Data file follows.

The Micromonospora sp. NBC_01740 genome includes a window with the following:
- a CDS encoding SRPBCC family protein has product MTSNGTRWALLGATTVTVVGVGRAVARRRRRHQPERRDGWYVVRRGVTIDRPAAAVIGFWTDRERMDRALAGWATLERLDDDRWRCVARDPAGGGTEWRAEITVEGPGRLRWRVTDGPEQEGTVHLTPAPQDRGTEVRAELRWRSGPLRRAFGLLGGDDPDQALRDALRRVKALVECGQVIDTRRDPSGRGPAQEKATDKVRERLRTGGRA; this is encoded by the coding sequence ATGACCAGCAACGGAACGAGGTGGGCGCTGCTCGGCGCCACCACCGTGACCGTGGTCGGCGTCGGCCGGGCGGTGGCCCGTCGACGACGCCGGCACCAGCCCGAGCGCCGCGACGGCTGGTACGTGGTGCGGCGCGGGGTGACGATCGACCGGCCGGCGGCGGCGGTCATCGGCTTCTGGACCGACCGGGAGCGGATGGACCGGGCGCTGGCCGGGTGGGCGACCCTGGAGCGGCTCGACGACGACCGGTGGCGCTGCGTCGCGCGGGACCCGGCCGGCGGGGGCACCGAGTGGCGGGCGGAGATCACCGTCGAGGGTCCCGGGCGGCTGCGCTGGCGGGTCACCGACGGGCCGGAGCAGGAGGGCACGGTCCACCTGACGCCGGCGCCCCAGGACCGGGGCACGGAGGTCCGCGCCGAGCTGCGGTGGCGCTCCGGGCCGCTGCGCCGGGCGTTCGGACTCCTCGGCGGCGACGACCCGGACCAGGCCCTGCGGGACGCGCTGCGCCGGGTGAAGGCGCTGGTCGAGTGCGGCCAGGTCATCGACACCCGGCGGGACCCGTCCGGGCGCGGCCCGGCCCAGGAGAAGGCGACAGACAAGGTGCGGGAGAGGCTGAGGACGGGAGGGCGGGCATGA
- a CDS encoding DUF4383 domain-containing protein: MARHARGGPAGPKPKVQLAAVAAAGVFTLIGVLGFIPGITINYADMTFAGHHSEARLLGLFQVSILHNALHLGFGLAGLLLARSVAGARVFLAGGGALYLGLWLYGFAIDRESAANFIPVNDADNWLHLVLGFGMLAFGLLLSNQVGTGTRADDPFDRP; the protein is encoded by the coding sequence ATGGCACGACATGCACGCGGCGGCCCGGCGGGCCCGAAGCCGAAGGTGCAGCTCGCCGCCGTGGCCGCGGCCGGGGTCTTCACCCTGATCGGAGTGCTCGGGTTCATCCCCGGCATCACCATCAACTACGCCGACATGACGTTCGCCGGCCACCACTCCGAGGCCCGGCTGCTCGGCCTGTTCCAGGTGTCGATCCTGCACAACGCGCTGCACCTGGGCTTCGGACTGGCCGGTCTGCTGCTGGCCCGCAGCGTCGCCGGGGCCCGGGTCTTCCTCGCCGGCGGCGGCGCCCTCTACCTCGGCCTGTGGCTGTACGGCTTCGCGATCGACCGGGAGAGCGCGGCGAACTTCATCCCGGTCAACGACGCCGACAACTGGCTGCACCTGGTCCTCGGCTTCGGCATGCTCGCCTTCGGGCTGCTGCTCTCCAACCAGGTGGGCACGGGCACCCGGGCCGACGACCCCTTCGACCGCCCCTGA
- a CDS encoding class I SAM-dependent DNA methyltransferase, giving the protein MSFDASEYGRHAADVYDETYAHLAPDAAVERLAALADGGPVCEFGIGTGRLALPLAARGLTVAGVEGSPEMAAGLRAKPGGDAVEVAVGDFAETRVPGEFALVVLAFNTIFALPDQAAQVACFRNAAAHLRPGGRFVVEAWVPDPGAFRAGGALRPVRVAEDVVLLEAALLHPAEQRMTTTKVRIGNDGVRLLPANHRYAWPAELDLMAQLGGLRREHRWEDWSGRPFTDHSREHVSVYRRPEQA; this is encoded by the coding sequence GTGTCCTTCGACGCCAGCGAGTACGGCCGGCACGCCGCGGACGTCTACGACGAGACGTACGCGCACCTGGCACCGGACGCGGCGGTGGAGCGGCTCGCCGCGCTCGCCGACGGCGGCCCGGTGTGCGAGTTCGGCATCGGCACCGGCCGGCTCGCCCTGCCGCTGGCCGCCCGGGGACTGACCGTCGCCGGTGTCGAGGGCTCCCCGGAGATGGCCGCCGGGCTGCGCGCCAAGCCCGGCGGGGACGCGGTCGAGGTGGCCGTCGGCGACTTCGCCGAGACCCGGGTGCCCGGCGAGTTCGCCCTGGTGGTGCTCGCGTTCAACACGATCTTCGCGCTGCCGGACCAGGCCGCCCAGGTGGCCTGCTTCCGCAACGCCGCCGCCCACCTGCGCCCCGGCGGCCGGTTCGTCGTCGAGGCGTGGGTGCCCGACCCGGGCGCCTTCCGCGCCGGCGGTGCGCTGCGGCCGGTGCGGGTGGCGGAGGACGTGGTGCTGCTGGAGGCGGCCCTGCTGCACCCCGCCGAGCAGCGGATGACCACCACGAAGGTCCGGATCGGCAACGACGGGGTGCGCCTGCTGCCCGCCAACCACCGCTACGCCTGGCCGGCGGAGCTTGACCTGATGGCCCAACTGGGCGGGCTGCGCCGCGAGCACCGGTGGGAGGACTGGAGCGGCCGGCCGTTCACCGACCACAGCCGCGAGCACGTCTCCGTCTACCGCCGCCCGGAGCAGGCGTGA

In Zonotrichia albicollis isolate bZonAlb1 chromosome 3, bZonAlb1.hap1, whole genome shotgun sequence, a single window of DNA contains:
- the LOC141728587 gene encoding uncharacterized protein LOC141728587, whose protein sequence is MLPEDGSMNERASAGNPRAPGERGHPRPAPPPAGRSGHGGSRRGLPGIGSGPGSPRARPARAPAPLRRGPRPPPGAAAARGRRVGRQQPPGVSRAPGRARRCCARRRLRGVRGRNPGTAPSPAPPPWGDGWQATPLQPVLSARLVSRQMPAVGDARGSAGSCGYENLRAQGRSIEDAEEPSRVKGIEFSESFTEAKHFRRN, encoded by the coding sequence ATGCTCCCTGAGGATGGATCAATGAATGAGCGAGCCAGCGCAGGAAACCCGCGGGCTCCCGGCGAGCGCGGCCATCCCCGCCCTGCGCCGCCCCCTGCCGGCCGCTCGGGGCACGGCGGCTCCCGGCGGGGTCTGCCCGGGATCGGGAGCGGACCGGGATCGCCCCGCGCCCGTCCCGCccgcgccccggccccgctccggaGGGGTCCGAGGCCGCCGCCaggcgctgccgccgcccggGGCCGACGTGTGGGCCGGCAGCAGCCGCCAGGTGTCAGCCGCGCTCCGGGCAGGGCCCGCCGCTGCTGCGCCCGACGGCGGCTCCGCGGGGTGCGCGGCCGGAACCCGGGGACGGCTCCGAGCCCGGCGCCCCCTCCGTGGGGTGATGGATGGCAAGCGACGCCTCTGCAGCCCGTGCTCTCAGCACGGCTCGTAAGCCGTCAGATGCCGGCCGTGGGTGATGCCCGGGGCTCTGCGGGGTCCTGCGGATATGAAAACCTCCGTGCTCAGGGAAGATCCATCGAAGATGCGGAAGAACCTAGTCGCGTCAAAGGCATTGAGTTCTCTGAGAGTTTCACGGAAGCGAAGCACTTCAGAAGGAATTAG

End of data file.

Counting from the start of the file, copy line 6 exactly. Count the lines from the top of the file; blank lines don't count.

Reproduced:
- the LOC141728587 gene encoding uncharacterized protein LOC141728587, whose protein sequence is MLPEDGSMNERASAGNPRAPGERGHPRPAPPPAGRSGHGGSRRGLPGIGSGPGSPRARPARAPAPLRRGPRPPPGAAAARGRRVGRQQPPGVSRAPGRARRCCARRRLRGVRGRNPGTAPSPAPPPWGDGWQATPLQPVLSARLVSRQMPAVGDARGSAGSCGYENLRAQGRSIEDAEEPSRVKGIEFSESFTEAKHFRRN, encoded by the coding sequence ATGCTCCCTGAGGATGGATCAATGAATGAGCGAGCCAGCGCAGGAAACCCGCGGGCTCCCGGCGAGCGCGGCCATCCCCGCCCTGCGCCGCCCCCTGCCGGCCGCTCGGGGCACGGCGGCTCCCGGCGGGGTCTGCCCGGGATCGGGAGCGGACCGGGATCGCCCCGCGCCCGTCCCGCccgcgccccggccccgctccggaGGGGTCCGAGGCCGCCGCCaggcgctgccgccgcccggGGCCGACGTGTGGGCCGGCAGCAGCCGCCAGGTGTCAGCCGCGCTCCGGGCAGGGCCCGCCGCTGCTGCGCCCGACGGCGGCTCCGCGGGGTGCGCGGCCGGAACCCGGGGACGGCTCCGAGCCCGGCGCCCCCTCCGTGGGGTGATGGATGGCAAGCGACGCCTCTGCAGCCCGTGCTCTCAGCACGGCTCGTAAGCCGTCAGATGCCGGCCGTGGGTGATGCCCGGGGCTCTGCGGGGTCCTGCGGATATGAAAACCTCCGTGCTCAGGGAAGATCCATCGAAGATGCGGAAGAACCTAGTCGCGTCAAAGGCATTGAGTTCTCTGAGAGTTTCACGGAAGCGAAGCACTTCAGAAGGAATTAG